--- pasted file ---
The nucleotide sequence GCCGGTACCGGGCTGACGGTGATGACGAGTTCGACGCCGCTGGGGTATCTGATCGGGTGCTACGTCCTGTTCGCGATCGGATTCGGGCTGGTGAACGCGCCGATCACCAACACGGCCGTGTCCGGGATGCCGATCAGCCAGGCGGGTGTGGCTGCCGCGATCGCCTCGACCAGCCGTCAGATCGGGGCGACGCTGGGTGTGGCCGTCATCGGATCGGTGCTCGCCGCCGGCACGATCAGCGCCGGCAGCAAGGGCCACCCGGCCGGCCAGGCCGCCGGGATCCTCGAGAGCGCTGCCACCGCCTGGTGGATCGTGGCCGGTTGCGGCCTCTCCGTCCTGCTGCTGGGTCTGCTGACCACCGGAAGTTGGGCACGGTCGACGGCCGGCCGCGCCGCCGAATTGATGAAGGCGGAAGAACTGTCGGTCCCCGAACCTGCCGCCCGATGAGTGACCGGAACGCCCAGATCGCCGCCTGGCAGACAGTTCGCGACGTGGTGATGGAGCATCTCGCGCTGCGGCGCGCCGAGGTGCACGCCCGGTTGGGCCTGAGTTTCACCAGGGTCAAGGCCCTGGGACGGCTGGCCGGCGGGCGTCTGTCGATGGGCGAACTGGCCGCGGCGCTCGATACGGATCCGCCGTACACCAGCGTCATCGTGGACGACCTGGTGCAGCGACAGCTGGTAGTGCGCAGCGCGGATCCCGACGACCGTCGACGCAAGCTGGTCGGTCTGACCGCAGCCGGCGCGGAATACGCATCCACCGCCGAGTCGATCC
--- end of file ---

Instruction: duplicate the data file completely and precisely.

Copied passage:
The nucleotide sequence GCCGGTACCGGGCTGACGGTGATGACGAGTTCGACGCCGCTGGGGTATCTGATCGGGTGCTACGTCCTGTTCGCGATCGGATTCGGGCTGGTGAACGCGCCGATCACCAACACGGCCGTGTCCGGGATGCCGATCAGCCAGGCGGGTGTGGCTGCCGCGATCGCCTCGACCAGCCGTCAGATCGGGGCGACGCTGGGTGTGGCCGTCATCGGATCGGTGCTCGCCGCCGGCACGATCAGCGCCGGCAGCAAGGGCCACCCGGCCGGCCAGGCCGCCGGGATCCTCGAGAGCGCTGCCACCGCCTGGTGGATCGTGGCCGGTTGCGGCCTCTCCGTCCTGCTGCTGGGTCTGCTGACCACCGGAAGTTGGGCACGGTCGACGGCCGGCCGCGCCGCCGAATTGATGAAGGCGGAAGAACTGTCGGTCCCCGAACCTGCCGCCCGATGAGTGACCGGAACGCCCAGATCGCCGCCTGGCAGACAGTTCGCGACGTGGTGATGGAGCATCTCGCGCTGCGGCGCGCCGAGGTGCACGCCCGGTTGGGCCTGAGTTTCACCAGGGTCAAGGCCCTGGGACGGCTGGCCGGCGGGCGTCTGTCGATGGGCGAACTGGCCGCGGCGCTCGATACGGATCCGCCGTACACCAGCGTCATCGTGGACGACCTGGTGCAGCGACAGCTGGTAGTGCGCAGCGCGGATCCCGACGACCGTCGACGCAAGCTGGTCGGTCTGACCGCAGCCGGCGCGGAATACGCATCCACCGCCGAGTCGATCC